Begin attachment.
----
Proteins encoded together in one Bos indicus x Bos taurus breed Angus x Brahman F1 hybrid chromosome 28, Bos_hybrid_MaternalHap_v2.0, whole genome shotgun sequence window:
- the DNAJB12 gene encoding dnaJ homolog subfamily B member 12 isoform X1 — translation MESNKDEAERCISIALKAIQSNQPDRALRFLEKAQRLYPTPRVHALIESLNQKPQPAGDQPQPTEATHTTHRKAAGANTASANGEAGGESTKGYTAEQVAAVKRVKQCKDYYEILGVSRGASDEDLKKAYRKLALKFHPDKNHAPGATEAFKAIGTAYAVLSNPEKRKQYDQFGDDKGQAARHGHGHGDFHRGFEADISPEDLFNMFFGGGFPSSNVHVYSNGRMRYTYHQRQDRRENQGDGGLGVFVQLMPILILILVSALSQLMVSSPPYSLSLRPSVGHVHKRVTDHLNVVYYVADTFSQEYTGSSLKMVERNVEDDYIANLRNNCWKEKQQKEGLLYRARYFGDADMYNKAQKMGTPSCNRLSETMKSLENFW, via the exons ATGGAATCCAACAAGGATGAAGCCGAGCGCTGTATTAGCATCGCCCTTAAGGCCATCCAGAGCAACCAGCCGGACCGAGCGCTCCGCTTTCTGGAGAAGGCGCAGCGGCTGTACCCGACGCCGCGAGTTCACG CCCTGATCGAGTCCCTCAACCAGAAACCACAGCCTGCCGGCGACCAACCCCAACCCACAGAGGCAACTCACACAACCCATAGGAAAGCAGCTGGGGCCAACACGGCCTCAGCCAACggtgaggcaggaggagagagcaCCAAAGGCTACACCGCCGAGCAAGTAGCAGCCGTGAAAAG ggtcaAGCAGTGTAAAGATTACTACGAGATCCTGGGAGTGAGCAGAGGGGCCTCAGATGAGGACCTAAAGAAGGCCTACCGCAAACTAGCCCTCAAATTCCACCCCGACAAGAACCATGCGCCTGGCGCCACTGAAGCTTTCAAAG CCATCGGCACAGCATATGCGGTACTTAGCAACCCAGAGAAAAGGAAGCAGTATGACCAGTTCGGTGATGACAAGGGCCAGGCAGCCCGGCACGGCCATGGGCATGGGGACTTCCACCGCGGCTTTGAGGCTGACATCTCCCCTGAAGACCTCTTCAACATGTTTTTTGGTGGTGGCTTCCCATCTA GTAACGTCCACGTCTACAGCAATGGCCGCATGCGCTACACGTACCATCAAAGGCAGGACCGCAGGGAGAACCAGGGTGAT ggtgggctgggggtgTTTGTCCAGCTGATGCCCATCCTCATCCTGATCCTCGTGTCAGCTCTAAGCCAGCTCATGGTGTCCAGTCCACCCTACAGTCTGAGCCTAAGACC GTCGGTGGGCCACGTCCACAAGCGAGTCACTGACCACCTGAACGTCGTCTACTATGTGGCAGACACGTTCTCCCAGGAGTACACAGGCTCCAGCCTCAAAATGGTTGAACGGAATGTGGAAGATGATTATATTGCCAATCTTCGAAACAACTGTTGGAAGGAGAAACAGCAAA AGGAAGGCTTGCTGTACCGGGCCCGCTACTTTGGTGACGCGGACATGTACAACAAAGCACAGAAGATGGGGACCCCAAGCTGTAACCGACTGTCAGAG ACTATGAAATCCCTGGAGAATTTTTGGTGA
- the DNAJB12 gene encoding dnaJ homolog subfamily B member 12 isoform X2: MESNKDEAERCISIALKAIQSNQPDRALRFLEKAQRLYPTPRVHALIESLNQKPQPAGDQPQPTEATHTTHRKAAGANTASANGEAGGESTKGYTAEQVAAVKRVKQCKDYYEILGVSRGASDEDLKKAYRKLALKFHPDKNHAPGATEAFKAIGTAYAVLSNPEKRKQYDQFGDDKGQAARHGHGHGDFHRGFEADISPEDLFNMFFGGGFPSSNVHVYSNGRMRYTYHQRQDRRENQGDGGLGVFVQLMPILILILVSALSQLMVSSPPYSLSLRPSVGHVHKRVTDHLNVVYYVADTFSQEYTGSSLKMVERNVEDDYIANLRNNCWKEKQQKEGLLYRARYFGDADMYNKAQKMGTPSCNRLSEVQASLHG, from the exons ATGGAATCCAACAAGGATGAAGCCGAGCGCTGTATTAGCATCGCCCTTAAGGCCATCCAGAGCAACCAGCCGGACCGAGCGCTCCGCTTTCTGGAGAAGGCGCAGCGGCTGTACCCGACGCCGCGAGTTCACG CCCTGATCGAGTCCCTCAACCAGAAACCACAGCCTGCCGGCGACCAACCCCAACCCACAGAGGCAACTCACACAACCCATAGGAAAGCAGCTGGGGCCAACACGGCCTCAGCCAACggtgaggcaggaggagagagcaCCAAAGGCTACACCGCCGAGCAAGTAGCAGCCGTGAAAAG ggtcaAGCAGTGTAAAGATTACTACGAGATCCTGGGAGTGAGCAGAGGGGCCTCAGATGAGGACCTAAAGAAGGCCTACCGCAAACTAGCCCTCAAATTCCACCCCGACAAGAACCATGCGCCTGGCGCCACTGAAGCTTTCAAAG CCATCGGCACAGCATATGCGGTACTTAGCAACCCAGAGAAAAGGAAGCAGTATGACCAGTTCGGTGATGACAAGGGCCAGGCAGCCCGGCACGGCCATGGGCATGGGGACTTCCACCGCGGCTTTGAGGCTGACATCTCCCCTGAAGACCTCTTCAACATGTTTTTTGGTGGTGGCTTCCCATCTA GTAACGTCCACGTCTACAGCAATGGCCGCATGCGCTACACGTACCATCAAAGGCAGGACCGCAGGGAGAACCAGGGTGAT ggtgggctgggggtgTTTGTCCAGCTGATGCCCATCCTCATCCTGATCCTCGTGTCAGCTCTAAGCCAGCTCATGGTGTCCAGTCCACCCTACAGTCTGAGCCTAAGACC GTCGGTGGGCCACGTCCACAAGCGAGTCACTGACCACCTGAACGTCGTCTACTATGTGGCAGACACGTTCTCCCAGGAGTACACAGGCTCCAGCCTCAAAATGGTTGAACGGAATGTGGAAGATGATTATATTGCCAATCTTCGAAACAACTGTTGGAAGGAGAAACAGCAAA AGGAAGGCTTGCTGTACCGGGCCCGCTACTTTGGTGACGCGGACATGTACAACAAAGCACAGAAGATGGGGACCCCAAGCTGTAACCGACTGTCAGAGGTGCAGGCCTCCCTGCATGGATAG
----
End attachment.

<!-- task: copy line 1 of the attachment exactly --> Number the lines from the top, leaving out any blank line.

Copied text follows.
Proteins encoded together in one Bos indicus x Bos taurus breed Angus x Brahman F1 hybrid chromosome 28, Bos_hybrid_MaternalHap_v2.0, whole genome shotgun sequence window: